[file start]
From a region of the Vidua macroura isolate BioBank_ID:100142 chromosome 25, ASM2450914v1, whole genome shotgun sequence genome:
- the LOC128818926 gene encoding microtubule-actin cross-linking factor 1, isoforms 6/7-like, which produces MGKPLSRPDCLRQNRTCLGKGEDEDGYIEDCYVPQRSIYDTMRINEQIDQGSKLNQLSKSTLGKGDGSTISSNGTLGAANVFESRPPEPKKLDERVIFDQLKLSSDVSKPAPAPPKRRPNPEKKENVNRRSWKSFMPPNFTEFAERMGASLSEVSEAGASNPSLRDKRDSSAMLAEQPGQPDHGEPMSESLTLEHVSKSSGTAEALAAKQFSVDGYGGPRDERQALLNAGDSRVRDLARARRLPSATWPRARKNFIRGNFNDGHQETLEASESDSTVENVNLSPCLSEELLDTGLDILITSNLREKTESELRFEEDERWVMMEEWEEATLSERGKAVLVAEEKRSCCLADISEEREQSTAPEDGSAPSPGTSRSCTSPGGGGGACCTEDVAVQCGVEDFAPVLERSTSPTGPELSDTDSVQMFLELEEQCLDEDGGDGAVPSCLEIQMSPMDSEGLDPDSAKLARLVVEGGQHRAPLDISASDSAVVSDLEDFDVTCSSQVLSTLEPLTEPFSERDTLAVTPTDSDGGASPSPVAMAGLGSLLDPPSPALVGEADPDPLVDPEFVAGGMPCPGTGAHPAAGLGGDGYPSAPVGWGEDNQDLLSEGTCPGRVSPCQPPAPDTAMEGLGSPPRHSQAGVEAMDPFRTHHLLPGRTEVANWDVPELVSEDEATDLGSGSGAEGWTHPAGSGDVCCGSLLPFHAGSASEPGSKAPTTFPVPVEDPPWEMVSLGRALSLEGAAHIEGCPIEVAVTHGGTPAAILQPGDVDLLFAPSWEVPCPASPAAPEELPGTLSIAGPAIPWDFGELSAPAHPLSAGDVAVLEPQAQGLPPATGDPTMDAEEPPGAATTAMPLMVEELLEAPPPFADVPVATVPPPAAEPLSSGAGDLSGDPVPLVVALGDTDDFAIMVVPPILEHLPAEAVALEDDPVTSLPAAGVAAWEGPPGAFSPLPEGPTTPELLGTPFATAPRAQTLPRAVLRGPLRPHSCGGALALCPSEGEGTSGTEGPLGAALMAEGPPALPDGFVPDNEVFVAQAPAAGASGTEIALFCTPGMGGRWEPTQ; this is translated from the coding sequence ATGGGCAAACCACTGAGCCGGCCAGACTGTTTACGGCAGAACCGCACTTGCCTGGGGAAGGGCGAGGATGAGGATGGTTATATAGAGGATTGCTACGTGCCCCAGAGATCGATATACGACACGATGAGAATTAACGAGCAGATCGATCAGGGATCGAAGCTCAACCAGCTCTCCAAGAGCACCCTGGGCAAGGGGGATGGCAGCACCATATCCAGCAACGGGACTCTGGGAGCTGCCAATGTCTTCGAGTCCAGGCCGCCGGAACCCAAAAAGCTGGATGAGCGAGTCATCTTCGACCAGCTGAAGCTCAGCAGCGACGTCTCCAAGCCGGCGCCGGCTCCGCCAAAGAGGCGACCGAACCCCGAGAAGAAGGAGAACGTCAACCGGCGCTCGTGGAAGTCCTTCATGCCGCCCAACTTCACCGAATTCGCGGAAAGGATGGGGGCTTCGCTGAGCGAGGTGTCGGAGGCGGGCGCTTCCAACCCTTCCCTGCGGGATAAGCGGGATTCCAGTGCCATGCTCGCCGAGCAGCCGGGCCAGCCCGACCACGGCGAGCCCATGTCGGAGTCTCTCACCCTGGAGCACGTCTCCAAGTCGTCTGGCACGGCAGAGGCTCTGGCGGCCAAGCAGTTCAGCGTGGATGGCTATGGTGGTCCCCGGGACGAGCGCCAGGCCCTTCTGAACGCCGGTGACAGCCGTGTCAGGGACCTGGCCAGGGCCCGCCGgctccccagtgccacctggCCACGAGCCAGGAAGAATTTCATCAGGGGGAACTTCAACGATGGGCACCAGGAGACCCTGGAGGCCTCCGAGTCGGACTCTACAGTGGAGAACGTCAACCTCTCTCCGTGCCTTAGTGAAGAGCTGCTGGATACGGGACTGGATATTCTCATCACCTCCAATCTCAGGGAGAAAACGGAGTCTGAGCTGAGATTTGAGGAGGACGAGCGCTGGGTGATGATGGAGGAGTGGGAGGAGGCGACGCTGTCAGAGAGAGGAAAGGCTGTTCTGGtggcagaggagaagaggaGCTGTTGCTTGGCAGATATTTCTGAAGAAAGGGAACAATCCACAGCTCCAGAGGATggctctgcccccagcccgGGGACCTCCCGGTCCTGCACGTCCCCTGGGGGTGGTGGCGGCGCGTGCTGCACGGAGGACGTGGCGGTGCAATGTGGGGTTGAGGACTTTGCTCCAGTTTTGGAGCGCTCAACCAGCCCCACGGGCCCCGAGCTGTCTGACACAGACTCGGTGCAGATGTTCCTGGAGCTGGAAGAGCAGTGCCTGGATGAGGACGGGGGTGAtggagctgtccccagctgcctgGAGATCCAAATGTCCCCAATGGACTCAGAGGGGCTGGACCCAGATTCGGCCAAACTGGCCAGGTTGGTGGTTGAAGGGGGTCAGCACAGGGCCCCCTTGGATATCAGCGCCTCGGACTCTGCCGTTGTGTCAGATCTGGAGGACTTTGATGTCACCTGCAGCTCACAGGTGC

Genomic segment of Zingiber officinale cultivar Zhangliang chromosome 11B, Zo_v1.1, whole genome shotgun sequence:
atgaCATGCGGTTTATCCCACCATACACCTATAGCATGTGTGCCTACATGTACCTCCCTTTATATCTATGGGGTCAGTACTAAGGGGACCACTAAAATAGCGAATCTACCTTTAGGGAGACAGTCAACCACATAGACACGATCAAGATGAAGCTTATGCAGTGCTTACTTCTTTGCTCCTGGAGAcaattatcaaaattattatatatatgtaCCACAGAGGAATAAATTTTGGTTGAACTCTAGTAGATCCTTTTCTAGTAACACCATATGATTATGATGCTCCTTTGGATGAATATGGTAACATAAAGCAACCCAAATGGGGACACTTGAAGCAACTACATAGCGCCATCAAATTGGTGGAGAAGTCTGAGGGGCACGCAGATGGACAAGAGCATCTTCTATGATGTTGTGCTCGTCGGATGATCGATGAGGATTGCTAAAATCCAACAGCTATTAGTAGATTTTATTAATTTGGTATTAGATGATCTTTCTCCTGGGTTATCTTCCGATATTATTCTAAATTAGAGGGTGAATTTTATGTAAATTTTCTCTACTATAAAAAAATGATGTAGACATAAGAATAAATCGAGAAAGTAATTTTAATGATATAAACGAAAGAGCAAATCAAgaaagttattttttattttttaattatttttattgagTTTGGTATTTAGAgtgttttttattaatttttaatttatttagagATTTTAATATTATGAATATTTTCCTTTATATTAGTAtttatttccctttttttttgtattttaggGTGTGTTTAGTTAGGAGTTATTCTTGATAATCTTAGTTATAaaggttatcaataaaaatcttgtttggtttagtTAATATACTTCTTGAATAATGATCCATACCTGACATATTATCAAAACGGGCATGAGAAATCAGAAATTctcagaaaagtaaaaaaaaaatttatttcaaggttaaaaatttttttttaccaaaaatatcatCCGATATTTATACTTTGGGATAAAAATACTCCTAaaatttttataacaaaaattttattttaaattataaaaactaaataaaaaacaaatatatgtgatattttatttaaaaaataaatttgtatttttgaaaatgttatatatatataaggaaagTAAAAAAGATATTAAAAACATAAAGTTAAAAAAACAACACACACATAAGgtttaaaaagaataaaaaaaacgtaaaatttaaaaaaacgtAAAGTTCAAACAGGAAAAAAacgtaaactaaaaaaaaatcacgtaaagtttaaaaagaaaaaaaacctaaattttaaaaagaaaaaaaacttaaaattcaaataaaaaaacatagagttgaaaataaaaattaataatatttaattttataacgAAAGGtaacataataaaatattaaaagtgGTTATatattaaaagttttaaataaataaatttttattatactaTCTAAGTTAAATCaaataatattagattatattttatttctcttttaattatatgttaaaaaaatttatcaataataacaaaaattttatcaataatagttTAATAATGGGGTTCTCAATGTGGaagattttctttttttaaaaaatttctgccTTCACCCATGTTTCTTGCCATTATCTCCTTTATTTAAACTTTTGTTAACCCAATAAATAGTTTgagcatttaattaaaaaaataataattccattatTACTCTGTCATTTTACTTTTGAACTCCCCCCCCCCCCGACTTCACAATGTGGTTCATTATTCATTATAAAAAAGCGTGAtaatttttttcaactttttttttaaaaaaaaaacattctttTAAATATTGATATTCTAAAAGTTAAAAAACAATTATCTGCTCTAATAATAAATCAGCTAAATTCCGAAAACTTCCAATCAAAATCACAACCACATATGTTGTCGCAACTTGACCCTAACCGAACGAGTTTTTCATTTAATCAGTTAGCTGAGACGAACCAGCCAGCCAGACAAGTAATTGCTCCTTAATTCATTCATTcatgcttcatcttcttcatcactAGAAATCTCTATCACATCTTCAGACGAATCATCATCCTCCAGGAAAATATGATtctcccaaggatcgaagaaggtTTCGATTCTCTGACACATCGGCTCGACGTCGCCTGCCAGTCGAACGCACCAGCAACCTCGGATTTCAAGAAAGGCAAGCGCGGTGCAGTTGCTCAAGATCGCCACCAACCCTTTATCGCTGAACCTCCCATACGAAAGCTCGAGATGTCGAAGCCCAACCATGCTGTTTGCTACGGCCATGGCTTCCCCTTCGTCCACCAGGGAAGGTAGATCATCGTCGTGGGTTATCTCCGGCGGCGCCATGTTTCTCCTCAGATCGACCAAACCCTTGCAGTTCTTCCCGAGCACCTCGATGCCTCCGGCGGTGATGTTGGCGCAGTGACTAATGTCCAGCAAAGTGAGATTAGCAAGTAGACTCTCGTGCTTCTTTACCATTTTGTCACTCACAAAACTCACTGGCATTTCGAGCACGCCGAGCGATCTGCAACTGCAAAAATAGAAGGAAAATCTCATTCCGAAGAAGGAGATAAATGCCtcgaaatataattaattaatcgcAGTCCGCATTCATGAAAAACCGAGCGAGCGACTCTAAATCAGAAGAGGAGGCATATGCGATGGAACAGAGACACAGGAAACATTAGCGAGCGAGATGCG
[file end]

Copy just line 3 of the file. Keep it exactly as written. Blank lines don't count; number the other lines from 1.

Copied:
Genomic segment of Zingiber officinale cultivar Zhangliang chromosome 11B, Zo_v1.1, whole genome shotgun sequence: